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Chapter 6

Working with Methods

Class 9 - Logix Kips ICSE Computer Applications with BlueJ


Multiple Choice Questions

Question 1

A method that does not return a value has a ........... return type.

  1. boolean
  2. class
  3. int
  4. void ✓

Question 2

A method can return ...........

  1. Any number of values
  2. 2 values
  3. Only 1 value ✓
  4. 3 values

Question 3

If a method returns a value, then it must be ...........

  1. The same data type as defined in its prototype ✓
  2. void type
  3. int type
  4. boolean type

Question 4

Parameters in the method definition are called ...........

  1. Formal parameters ✓
  2. Actual parameters
  3. Informal parameters
  4. void parameters

Question 5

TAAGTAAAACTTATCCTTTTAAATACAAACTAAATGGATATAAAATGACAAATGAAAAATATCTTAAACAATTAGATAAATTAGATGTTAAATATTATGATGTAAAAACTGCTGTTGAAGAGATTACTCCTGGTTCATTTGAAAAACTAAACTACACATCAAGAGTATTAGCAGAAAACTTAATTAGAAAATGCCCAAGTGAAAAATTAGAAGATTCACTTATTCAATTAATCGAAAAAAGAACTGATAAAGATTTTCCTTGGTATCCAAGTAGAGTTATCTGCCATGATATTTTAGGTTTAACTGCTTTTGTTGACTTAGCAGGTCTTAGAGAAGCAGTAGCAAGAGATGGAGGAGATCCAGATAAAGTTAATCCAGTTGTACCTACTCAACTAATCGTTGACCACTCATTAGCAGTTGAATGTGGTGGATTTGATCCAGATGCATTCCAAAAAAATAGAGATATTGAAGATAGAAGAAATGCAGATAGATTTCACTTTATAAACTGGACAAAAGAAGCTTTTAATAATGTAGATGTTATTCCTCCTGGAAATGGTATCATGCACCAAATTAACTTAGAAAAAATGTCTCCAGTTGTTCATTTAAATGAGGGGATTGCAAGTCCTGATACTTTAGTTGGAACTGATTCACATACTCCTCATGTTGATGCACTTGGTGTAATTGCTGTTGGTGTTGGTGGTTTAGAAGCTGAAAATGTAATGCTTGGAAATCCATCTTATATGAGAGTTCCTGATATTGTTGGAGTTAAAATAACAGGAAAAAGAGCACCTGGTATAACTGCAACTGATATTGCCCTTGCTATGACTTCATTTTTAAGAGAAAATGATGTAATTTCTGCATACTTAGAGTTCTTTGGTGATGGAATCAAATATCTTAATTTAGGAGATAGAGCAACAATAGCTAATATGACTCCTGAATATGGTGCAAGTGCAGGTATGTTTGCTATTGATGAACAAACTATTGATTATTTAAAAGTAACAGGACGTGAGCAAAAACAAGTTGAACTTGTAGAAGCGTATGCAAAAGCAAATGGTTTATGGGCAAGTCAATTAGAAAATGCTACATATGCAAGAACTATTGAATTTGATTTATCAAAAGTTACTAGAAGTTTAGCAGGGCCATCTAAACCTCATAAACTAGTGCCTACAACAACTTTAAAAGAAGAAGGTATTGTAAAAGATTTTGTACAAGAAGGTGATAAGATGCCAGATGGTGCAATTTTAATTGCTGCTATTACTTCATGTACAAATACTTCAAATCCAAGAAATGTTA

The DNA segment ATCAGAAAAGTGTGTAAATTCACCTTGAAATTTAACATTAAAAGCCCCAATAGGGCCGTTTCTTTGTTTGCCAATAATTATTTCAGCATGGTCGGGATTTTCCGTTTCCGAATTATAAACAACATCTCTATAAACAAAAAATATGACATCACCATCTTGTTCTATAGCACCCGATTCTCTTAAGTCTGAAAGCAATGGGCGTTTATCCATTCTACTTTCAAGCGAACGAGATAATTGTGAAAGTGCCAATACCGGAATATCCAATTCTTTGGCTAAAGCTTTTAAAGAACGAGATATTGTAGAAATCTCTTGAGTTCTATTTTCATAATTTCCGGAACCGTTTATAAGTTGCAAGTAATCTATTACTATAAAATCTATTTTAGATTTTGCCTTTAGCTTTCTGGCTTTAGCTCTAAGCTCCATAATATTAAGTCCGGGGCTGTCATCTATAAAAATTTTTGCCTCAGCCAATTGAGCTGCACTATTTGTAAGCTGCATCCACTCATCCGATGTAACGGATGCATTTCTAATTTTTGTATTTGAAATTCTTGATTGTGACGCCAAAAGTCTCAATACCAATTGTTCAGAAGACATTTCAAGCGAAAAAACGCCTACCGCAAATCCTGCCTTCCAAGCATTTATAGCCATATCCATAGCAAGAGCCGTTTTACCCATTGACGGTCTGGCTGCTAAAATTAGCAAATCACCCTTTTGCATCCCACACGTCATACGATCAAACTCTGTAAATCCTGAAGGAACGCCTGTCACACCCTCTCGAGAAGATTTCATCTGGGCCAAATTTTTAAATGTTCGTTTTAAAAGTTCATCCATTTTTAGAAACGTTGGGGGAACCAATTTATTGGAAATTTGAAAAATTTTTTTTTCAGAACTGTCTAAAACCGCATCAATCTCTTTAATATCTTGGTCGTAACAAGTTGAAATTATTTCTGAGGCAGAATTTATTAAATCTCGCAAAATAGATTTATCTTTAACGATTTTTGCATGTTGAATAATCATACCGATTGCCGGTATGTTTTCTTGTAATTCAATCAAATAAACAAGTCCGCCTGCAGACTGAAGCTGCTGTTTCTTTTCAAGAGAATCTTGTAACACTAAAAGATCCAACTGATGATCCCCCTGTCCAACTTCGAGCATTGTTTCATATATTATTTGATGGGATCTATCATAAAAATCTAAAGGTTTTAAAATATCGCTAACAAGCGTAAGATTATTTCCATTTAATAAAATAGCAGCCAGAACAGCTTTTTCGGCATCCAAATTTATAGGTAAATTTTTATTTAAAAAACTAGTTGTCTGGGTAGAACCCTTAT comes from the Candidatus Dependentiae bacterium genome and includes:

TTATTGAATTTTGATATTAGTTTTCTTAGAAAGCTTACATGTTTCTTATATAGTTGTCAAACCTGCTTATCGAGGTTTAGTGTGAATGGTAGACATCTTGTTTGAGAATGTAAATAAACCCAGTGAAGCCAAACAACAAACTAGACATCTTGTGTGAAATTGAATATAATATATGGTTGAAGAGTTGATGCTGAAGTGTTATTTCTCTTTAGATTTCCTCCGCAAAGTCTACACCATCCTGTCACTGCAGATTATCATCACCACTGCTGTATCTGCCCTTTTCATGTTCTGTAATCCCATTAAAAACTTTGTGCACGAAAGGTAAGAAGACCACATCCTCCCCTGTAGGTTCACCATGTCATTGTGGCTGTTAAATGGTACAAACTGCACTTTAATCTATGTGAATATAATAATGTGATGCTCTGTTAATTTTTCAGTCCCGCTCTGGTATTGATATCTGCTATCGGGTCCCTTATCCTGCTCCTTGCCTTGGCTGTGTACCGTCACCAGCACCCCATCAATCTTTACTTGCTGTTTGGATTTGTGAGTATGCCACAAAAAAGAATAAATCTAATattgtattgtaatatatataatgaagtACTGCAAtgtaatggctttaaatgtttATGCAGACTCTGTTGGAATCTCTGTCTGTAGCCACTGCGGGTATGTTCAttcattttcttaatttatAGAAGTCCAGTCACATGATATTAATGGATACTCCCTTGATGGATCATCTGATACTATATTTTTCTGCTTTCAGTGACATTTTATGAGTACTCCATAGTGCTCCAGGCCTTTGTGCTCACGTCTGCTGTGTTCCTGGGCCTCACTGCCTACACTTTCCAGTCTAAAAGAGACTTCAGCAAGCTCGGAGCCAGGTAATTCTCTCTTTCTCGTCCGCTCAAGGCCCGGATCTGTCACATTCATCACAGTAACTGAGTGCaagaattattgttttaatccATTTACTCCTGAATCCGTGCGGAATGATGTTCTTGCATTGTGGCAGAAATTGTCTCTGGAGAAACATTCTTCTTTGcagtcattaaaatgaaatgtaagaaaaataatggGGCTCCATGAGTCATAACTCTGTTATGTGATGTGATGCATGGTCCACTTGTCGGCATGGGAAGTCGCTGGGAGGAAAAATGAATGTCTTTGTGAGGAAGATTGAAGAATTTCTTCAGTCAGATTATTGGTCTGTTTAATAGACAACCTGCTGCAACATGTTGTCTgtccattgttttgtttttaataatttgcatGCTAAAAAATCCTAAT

The parameters that are passed to the method when it is invoked are called ...........

  1. Formal parameters
  2. Actual parameters ✓
  3. Informal parameters
  4. void parameters

Question 6

The scope of a local variable is limited to the ...........

  1. Windows
  2. Multiple programs
  3. Class
  4. Method or block it is declared in ✓

State whether the given statements are True or False

Question 1

A method can return more than one value.
False

Question 2

Methods defined as void must return a value.
False

Question 3

A method may contain any number of return statements.
True

Question 4

The non-static methods need an instance to be called.
True

Question 5

The static methods need an instance to be called.
False

Question 6

If a method returns a value, then it must be of the same data type as defined in the method prototype.
True